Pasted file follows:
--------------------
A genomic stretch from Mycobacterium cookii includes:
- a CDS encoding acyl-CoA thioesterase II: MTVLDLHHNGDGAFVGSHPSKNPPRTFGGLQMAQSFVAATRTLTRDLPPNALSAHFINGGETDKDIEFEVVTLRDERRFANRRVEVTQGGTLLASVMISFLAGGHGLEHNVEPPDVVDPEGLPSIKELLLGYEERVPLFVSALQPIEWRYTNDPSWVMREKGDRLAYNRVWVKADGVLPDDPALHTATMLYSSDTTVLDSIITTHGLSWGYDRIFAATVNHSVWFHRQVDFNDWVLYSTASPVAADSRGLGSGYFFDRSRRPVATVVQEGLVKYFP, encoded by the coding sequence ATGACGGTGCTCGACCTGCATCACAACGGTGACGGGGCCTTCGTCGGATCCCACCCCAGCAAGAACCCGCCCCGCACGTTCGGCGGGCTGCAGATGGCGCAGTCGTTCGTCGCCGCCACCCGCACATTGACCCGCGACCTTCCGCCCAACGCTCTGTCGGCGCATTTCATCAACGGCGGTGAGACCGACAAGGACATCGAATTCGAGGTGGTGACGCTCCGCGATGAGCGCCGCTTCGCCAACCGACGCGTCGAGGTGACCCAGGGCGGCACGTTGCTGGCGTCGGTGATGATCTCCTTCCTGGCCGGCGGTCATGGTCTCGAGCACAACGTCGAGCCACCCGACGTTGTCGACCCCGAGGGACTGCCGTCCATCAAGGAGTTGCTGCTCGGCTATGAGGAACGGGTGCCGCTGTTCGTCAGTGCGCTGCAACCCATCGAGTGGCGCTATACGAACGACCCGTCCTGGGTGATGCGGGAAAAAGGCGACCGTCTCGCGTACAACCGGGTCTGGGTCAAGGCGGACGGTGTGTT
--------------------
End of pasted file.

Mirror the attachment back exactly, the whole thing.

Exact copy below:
A genomic stretch from Mycobacterium cookii includes:
- a CDS encoding acyl-CoA thioesterase II: MTVLDLHHNGDGAFVGSHPSKNPPRTFGGLQMAQSFVAATRTLTRDLPPNALSAHFINGGETDKDIEFEVVTLRDERRFANRRVEVTQGGTLLASVMISFLAGGHGLEHNVEPPDVVDPEGLPSIKELLLGYEERVPLFVSALQPIEWRYTNDPSWVMREKGDRLAYNRVWVKADGVLPDDPALHTATMLYSSDTTVLDSIITTHGLSWGYDRIFAATVNHSVWFHRQVDFNDWVLYSTASPVAADSRGLGSGYFFDRSRRPVATVVQEGLVKYFP, encoded by the coding sequence ATGACGGTGCTCGACCTGCATCACAACGGTGACGGGGCCTTCGTCGGATCCCACCCCAGCAAGAACCCGCCCCGCACGTTCGGCGGGCTGCAGATGGCGCAGTCGTTCGTCGCCGCCACCCGCACATTGACCCGCGACCTTCCGCCCAACGCTCTGTCGGCGCATTTCATCAACGGCGGTGAGACCGACAAGGACATCGAATTCGAGGTGGTGACGCTCCGCGATGAGCGCCGCTTCGCCAACCGACGCGTCGAGGTGACCCAGGGCGGCACGTTGCTGGCGTCGGTGATGATCTCCTTCCTGGCCGGCGGTCATGGTCTCGAGCACAACGTCGAGCCACCCGACGTTGTCGACCCCGAGGGACTGCCGTCCATCAAGGAGTTGCTGCTCGGCTATGAGGAACGGGTGCCGCTGTTCGTCAGTGCGCTGCAACCCATCGAGTGGCGCTATACGAACGACCCGTCCTGGGTGATGCGGGAAAAAGGCGACCGTCTCGCGTACAACCGGGTCTGGGTCAAGGCGGACGGTGTGTT